What you need to know about legionnaires’ disease
A large grouping of Gram-negative Legionella pneumophila bacteria are shown in this colorized 8000X electron micrograph image from 2009. (AP / Janice Haney Carr)
Published Monday, August 27, 2012 3:00PM EDT
Last Updated Tuesday, August 28, 2012 11:42AM EDT
An outbreak of legionnaires' disease in Quebec City has killed eight people and sickened more than 100, making it one of the deadliest outbreaks of the disease in Canada in 25 years.
While officials say they think they now have the month-long outbreak under control, there could be more cases to come. That’s because the disease typically incubates for two to 10 days before it starts causing symptoms and many of those infected recently might still be undiagnosed.
What is legionnaires’ disease?
Legionnaires' disease is caused by water-borne bacteria breathed into the lungs through tiny droplets, leading to pneumonia.
Legionella bacteria are always present at low levels in water. But in warm conditions, the bacteria can multiply to dangerous levels. They tend to grow in the stagnant water of cooling systems and humidifiers during heat waves and then spread through the air system via droplets.
The disease can also spread through mist from public showers and hot tubs and in other warm, humid, and poorly ventilated areas. Even drinking water fountains and indoor decorative fountains have been linked to legionnaires' outbreaks.
The disease cannot spread person-to-person.
What is causing this outbreak?
The source of the outbreak in Quebec City is believed to be air conditioning cooling towers on the roofs of two buildings in the city. Authorities say they have disinfected 89 cooling towers and believe that the outbreak has been contained, though more cases could still be diagnosed.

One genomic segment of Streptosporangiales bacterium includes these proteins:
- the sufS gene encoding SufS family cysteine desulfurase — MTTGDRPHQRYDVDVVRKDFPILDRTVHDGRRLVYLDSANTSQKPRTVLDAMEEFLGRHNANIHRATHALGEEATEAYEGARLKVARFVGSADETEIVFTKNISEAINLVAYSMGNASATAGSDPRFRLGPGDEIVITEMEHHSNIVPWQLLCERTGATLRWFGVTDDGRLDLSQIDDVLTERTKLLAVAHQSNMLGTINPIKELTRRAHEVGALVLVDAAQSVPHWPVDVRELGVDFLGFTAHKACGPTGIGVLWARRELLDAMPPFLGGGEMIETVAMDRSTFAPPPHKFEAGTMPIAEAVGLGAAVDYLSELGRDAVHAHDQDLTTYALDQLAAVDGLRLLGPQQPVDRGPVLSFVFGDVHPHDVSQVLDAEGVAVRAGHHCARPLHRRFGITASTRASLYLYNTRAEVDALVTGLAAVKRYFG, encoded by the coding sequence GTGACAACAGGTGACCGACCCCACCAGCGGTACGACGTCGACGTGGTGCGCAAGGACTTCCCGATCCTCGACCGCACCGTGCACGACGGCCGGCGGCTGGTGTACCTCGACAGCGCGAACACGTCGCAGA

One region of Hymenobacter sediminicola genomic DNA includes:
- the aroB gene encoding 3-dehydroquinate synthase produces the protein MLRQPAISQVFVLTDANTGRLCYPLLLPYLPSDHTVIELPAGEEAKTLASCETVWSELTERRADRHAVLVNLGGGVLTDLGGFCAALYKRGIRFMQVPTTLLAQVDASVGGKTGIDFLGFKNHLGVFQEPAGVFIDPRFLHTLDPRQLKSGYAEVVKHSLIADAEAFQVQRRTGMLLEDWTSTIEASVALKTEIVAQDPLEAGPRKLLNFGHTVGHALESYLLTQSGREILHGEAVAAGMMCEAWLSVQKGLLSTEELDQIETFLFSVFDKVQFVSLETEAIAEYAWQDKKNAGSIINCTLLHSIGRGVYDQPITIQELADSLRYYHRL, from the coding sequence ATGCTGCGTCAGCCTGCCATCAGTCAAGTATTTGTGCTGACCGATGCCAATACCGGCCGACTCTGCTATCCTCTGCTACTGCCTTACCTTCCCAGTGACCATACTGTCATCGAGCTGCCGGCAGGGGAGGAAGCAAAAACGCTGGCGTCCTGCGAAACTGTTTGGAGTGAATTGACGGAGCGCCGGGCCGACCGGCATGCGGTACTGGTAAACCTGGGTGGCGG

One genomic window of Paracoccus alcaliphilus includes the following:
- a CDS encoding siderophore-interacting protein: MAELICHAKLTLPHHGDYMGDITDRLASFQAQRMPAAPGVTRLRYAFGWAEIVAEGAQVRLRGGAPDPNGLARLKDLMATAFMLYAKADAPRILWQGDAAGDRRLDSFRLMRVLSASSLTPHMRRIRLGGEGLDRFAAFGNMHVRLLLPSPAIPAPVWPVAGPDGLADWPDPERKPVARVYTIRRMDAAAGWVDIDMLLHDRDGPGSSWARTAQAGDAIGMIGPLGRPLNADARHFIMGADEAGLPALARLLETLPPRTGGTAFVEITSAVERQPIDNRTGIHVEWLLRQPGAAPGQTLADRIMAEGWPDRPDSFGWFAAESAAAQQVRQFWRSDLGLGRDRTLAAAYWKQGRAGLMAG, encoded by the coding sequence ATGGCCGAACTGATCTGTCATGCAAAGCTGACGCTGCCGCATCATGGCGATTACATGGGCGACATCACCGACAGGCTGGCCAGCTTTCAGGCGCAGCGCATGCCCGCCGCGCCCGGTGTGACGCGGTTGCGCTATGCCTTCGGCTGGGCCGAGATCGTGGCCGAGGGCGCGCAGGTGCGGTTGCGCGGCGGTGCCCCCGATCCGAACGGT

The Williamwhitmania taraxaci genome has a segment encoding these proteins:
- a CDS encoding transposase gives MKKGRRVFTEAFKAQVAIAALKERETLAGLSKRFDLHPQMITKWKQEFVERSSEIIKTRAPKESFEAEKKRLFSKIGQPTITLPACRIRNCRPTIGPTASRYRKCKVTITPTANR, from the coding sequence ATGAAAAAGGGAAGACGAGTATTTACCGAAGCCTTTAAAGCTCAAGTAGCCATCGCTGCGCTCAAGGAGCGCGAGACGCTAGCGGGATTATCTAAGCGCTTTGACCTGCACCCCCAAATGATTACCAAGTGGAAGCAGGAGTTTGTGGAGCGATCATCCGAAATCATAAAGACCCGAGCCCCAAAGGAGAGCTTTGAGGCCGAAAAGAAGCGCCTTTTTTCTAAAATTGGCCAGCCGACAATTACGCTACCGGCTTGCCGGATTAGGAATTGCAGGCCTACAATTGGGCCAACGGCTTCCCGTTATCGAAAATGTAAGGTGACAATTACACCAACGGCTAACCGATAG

Why is the disease called legionnaires?
Legionnaires' disease was first identified during an outbreak at a Philadelphia convention of the American Legion veterans' organization in 1976 that killed 34 people.
When conventioneers started becoming sick with a mysterious pneumonia that caused fevers topping 107 degrees, a team of 20 infectious disease experts from U.S. CDC were flown in to investigate. Six months later, they discovered a never-before-seen bacterium in the hotel’s air-conditioning system and named it Legionella pneumophila.
Since then, more that 35 Legionella species that cause disease and several subtypes have been identified.
How dangerous is the illness?
While not everyone who breathes in Legionella-infected droplets will become sick, the bacteria can infect the lungs and cause a form of pneumonia called legionellosis which results in a persistent and sometimes bloody cough, shortness of breath and chest pains.
Most healthy people can be treated successfully with antibiotics. But the elderly, people with weak immune systems, and heavy smokers are most at risk of serious complications. They can develop a serious infection that causes a persistent fever, difficulty breathing, and sometimes death. The illness is fatal in five to 30 per cent of cases.
In this outbreak, the average age of those who have died is 79.
A milder infection caused by Legionella bacteria is called Pontiac Fever. While it causes fever, headaches, and muscle aches, it doesn’t cause pneumonia. That illness lasts for 2 to 5 days and symptoms go away on their own without treatment.
How can it be prevented?
Legionnaires’ disease is not common, and the risk of getting it is generally low.
It’s hard to minimize your risk in large buildings, such as hotels and hospitals, since there is no way to know if the bacteria are present in air systems. Building managers and maintenance staff can control the risk of infection from these sources through good engineering and proper ventilation design, as well as good infection control policies and guidelines.
In your home, you can minimize risks through the proper maintenance of all mist-producing devices, such as humidifiers, vaporizers, hot tubs, and whirlpools.
Clean and disinfect these devices regularly according to the manufacturers' directions. And always empty humidifiers and vaporizers after you turn them off, adding clean or distilled water when you are ready to use it again.